Safety First: Should the Drinking Age Be Lowered?

Emily Robertson, Staff Writer

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In the United States you are a legal adult at 18, so why is the drinking age 21? In the constitution, the 18th amendment prohibited the manufacturing, transportation and sale of alcohol. Later on the 21st amendment repealed the 18th. The age of drinking is not in the constitution but Congress passed the National Minimum Drinking Age Act which required states to raise their ages for purchase and public possession to 21 by October 1986 or lose 10% of their federal highway funds. That is barely an ultimatum, that’s manipulating and basically forcing every state to change the drinking age to 21.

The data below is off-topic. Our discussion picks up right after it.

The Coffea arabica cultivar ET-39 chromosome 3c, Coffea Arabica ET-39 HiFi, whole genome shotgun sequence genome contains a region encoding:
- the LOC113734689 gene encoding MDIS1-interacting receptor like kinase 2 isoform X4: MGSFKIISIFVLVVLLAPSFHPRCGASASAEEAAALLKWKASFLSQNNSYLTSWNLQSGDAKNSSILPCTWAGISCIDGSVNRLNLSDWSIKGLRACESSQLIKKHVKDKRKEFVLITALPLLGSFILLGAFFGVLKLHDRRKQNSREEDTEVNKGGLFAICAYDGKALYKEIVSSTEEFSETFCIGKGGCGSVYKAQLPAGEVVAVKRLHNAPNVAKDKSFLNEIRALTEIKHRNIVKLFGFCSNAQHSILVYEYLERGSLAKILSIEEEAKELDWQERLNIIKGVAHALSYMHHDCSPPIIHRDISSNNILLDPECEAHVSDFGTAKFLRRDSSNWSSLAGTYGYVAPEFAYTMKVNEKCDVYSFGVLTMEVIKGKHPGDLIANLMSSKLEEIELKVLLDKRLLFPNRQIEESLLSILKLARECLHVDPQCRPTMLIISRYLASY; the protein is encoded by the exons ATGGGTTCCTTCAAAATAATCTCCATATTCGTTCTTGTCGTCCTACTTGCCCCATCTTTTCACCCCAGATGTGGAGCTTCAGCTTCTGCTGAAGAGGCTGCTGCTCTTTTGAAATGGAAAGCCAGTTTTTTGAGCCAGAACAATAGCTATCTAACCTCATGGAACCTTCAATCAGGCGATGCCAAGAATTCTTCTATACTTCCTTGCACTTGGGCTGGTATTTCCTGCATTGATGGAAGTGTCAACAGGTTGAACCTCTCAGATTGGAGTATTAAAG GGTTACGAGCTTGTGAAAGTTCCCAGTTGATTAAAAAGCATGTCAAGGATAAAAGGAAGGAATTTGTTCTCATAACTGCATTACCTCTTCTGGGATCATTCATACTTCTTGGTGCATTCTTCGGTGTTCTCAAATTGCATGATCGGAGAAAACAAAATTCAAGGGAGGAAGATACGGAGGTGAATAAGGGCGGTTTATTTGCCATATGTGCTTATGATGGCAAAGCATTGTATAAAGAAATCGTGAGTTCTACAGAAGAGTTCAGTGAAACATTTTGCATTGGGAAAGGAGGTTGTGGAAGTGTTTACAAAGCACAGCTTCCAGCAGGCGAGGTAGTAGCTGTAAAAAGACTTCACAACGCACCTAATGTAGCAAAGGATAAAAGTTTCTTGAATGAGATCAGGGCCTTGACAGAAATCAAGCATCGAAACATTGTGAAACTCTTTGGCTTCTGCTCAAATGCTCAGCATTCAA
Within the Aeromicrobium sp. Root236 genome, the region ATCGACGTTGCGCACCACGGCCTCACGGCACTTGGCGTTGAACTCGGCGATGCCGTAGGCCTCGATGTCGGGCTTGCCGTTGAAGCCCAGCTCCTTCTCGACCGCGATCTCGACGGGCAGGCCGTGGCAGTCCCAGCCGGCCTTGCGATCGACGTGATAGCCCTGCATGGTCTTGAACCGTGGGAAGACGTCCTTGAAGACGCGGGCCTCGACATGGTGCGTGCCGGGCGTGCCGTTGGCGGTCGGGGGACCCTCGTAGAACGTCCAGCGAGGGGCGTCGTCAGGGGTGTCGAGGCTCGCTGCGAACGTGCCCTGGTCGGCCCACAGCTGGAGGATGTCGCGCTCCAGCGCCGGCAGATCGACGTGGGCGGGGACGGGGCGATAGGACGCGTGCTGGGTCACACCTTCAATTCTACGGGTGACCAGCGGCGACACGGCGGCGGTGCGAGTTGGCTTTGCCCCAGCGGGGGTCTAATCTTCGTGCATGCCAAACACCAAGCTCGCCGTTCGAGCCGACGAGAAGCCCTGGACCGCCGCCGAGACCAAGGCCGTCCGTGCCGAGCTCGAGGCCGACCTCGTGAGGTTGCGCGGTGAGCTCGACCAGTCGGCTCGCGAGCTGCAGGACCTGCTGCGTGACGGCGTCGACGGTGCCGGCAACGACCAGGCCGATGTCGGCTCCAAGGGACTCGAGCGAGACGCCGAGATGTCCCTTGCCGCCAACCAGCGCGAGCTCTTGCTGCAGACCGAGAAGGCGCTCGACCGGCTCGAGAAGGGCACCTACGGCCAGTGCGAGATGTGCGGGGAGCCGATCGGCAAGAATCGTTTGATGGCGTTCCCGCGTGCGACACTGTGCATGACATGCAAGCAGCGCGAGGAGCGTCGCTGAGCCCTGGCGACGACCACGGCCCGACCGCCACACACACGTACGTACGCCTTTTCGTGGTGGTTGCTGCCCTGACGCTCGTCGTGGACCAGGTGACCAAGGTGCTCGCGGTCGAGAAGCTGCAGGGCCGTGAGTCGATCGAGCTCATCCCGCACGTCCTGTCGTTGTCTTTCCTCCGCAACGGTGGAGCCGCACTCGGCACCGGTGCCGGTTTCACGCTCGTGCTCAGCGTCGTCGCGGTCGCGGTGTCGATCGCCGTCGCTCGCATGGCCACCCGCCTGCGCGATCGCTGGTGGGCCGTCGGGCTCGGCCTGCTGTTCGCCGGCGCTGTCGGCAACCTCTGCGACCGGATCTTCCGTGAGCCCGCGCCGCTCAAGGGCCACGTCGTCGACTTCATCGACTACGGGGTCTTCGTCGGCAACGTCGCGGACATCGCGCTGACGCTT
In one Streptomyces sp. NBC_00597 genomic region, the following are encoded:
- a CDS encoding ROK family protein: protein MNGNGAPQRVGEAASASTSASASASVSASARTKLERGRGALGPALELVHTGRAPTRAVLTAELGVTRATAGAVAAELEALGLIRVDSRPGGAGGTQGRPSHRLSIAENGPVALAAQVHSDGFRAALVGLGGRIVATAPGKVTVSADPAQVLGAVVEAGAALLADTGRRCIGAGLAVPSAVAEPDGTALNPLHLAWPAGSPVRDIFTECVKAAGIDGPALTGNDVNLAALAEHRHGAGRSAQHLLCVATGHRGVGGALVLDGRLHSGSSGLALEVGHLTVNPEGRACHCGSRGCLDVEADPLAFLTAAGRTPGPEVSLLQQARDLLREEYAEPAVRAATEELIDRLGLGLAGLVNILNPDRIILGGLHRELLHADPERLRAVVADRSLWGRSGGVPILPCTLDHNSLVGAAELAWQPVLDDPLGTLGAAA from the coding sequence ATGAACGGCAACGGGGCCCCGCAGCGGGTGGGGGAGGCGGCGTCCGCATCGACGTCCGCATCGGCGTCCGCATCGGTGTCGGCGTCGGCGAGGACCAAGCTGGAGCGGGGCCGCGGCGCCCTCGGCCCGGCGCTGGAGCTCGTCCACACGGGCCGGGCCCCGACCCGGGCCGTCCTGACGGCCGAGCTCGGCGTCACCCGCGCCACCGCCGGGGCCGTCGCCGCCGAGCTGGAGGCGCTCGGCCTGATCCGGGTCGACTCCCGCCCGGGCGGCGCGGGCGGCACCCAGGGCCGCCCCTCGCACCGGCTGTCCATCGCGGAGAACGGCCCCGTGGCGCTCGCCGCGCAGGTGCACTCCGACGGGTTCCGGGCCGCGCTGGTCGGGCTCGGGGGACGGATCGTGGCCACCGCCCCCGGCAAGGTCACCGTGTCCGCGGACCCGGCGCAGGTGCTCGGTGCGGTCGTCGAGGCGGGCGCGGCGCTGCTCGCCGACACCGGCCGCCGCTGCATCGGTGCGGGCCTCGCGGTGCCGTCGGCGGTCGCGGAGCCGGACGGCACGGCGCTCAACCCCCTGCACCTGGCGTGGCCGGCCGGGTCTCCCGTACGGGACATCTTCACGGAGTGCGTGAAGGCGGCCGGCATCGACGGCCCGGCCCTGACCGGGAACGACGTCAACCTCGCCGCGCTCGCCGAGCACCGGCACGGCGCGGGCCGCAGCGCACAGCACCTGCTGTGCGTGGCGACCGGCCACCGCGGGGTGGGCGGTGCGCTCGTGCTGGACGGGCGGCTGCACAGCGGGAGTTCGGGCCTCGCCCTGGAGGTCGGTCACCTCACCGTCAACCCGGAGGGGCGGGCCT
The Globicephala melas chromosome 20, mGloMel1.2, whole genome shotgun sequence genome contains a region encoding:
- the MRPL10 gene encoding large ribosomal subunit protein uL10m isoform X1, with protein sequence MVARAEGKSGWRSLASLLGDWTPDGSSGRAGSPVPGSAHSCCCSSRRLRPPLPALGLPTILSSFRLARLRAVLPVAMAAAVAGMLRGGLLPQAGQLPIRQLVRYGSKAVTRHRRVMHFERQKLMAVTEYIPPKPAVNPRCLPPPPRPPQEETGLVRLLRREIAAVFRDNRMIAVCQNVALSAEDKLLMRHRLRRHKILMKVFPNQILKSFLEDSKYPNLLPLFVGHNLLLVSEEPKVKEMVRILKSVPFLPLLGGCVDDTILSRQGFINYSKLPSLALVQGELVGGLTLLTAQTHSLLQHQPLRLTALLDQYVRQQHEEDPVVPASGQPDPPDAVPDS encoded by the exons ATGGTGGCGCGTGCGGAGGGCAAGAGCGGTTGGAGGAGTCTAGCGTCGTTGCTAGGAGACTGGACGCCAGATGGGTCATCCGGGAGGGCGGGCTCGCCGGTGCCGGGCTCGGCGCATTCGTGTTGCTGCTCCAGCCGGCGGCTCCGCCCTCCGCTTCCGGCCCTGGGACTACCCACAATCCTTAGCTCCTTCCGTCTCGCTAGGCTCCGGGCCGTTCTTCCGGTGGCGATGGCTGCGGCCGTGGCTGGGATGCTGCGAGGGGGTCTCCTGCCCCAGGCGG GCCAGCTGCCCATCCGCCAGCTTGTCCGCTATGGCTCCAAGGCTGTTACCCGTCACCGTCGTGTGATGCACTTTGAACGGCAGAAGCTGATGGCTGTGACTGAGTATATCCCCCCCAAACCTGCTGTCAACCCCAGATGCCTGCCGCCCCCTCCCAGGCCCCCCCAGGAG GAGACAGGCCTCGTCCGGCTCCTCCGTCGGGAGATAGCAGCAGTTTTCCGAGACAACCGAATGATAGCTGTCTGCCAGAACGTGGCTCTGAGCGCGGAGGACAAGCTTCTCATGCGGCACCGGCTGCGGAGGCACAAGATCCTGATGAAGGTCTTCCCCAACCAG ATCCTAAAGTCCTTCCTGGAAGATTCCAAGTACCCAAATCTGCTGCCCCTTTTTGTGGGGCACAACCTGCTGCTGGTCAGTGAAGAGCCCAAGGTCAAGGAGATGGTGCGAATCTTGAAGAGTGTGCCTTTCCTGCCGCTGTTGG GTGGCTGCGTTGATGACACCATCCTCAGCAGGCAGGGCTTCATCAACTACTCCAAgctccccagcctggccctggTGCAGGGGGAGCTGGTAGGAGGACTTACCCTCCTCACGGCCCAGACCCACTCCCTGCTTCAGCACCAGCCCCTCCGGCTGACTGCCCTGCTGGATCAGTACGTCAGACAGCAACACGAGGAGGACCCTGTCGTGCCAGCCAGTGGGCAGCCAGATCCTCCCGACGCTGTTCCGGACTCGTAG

So if the buying and selling of alcohol is legal and you are legally an adult at 18, why can’t you buy an ADULT beverage? So you could be drafted into the military at 18 and fight a war, but you can’t buy alcohol?  Some argue that lots of people aren’t mature at that age, but there are lots of mature people that age. Some adults are even more immature than these 18 year olds. People in other countries have drinking ages even younger than us, for example Germany’s drinking age is 16 and Finland’s drinking age is 18. If you expose someone to alcohol when they’re younger then they are less likely to do it illegally or abuse it before the legal age. I think the controlled alcohol use at the age of 18 is what we need. High schoolers would be more likely to wait 2 years instead of 5 years to drink. 

At the end of the day, people who want to drink are going to drink one way or another. My suggestion is to lower the drinking age to make it legal and to make it safer for these teenagers/young adults.

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